Set all of these factors up against the challenges nonprofit’s face every day in trying to find the resources needed to maximize our Mission. Here are ten insights , based on these factors, that may be helpful:
1. Empiricism. As we age, our behavior becomes more individualized and our decisions become more practical as well. We want data, we want outcomes, and we want impact. What can you tell us in numbers and specifics that make sense to us?
2. Emotion. Yet, we are also increasingly responsive to emotional appeals. So we need examples and stories. We need to hear anecdotes. We prefer to focus on a single example, a single person and get to know his or her story.
3. Patience. Unless a hot button is hit, we take more time to make a decision, so patience can be rewarded if your appeal is reinforced in meaningful ways. Our decision, however, might even be for more that we were asked. So patience is the virtue in working with us.
4. Hot Response. Some of us are still hot responders. This results from clusters of brain cells predisposed to certain stimuli, and they increase with age and experience. Keep records on what these are among us and segment appropriately.
5. Values. Individual values and priorities emerge as drivers in our decisions. Again, talk to us, listen more, and segment accordingly.
6. Other-Directedness. We are less self-oriented. Altruism emerges among many of us and motivates us to the right thing—more for the recipient of our donations than for us.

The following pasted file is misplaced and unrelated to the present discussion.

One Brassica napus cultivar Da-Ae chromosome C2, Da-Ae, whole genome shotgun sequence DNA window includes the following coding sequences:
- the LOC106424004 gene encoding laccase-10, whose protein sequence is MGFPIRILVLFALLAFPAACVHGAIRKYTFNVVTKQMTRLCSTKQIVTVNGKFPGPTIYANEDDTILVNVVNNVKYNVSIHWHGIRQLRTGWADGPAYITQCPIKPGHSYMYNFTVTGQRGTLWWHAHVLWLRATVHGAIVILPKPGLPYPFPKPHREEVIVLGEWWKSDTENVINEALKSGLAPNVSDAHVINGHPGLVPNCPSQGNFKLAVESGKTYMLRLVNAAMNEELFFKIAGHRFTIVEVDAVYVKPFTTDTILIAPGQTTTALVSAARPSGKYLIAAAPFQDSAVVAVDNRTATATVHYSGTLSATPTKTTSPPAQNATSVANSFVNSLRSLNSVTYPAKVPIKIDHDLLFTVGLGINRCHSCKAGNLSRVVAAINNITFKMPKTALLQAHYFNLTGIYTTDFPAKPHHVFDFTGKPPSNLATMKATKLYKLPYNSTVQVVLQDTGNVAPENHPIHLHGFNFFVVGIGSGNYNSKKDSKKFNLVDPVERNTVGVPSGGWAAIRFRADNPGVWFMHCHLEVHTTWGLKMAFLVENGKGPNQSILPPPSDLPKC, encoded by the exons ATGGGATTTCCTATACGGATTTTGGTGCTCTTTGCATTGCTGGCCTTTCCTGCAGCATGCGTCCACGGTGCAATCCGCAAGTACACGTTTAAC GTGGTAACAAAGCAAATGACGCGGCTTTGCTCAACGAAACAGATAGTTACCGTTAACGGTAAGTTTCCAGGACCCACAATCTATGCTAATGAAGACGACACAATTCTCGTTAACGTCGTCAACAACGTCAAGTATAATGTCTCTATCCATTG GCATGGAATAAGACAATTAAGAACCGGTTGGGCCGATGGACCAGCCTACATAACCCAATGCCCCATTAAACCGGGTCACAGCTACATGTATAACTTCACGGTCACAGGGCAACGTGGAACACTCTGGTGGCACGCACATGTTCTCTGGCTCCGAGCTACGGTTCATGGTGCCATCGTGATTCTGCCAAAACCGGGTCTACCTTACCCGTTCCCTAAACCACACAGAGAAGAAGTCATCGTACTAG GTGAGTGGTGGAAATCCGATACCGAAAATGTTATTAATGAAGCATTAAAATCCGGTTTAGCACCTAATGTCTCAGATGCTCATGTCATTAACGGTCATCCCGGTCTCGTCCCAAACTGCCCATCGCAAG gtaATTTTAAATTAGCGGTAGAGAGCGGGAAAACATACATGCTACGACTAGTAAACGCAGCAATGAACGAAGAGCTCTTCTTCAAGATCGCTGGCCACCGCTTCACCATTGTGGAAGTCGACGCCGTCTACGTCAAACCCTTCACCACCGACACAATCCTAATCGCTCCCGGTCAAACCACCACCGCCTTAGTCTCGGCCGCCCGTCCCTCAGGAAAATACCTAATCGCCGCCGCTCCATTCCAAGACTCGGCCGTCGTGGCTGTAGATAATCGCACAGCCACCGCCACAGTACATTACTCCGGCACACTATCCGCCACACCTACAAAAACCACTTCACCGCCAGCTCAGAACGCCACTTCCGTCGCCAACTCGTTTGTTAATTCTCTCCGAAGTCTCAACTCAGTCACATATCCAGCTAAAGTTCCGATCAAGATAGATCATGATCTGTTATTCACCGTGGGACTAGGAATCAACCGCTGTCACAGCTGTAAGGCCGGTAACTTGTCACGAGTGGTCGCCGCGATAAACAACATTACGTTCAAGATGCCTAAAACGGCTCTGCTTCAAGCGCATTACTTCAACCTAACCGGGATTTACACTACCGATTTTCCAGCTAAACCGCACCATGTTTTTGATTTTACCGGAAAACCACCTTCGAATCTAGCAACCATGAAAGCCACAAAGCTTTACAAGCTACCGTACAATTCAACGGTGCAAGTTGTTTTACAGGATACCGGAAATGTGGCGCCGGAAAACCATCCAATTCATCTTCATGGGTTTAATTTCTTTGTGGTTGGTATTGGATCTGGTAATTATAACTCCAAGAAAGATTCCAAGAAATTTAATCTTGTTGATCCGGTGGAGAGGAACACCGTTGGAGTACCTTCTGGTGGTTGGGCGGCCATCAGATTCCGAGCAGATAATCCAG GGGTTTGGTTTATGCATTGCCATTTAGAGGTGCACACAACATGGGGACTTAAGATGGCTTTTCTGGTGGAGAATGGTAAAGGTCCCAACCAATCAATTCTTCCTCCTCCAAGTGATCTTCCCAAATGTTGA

7. Instinct. With all of our education and all of our experience, we have learned to trust our gut more, to allow our instincts to guide us to our truths, and our decisions. So emotion mentioned above, combined with gut means the need for well crafted messaging that appeals and rings true to us.
8. Age-Specificity. Given our life experience, we tend to judge situations and make decisions more in our own age-specific context. So, when writing to the 60ish segment, think, write and speak like a 60 year old.
9. Reinforcement. Because the determination of relevance occurs first in our unconscious before our conscious thought processes engage, it is important to create, then continue to build on first, positive images and impressions with us without expecting immediate response.
10. Individualization. Given all the seeming potential contradictions above, those of us in the two cohorts are sensitive to context and nuance in our decision-making. Personalize your appeals to us, keeping in mind our individualism, our values and our specific interests.
As you learn more and more from such people as Gilmartin, and from such neuromarketers as Roger Dooley, you will be in a better position to understand your donors. You will never be able to convince donors, long-term, to do something not in their interest, nor would you ever want to do so. However, by understanding more of what drives prospects and donors, the better able you will be able to fulfill donor needs and values while helping to sustain your institutions.